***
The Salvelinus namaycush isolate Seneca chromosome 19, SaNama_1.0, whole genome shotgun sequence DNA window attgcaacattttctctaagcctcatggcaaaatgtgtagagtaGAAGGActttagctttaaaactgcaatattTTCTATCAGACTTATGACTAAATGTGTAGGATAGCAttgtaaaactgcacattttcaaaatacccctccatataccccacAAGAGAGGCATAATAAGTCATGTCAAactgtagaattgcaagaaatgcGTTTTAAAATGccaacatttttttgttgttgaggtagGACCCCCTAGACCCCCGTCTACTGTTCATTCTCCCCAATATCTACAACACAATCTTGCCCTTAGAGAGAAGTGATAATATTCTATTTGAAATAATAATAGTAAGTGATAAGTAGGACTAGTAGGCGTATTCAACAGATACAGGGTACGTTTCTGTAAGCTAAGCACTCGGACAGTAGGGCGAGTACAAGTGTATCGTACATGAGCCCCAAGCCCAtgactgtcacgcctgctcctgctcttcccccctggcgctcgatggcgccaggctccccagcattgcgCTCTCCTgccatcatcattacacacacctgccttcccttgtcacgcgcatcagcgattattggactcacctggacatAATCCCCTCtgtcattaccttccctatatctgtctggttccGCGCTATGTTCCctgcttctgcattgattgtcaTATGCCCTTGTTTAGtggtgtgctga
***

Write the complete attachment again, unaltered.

The Salvelinus namaycush isolate Seneca chromosome 19, SaNama_1.0, whole genome shotgun sequence DNA window attgcaacattttctctaagcctcatggcaaaatgtgtagagtaGAAGGActttagctttaaaactgcaatattTTCTATCAGACTTATGACTAAATGTGTAGGATAGCAttgtaaaactgcacattttcaaaatacccctccatataccccacAAGAGAGGCATAATAAGTCATGTCAAactgtagaattgcaagaaatgcGTTTTAAAATGccaacatttttttgttgttgaggtagGACCCCCTAGACCCCCGTCTACTGTTCATTCTCCCCAATATCTACAACACAATCTTGCCCTTAGAGAGAAGTGATAATATTCTATTTGAAATAATAATAGTAAGTGATAAGTAGGACTAGTAGGCGTATTCAACAGATACAGGGTACGTTTCTGTAAGCTAAGCACTCGGACAGTAGGGCGAGTACAAGTGTATCGTACATGAGCCCCAAGCCCAtgactgtcacgcctgctcctgctcttcccccctggcgctcgatggcgccaggctccccagcattgcgCTCTCCTgccatcatcattacacacacctgccttcccttgtcacgcgcatcagcgattattggactcacctggacatAATCCCCTCtgtcattaccttccctatatctgtctggttccGCGCTATGTTCCctgcttctgcattgattgtcaTATGCCCTTGTTTAGtggtgtgctga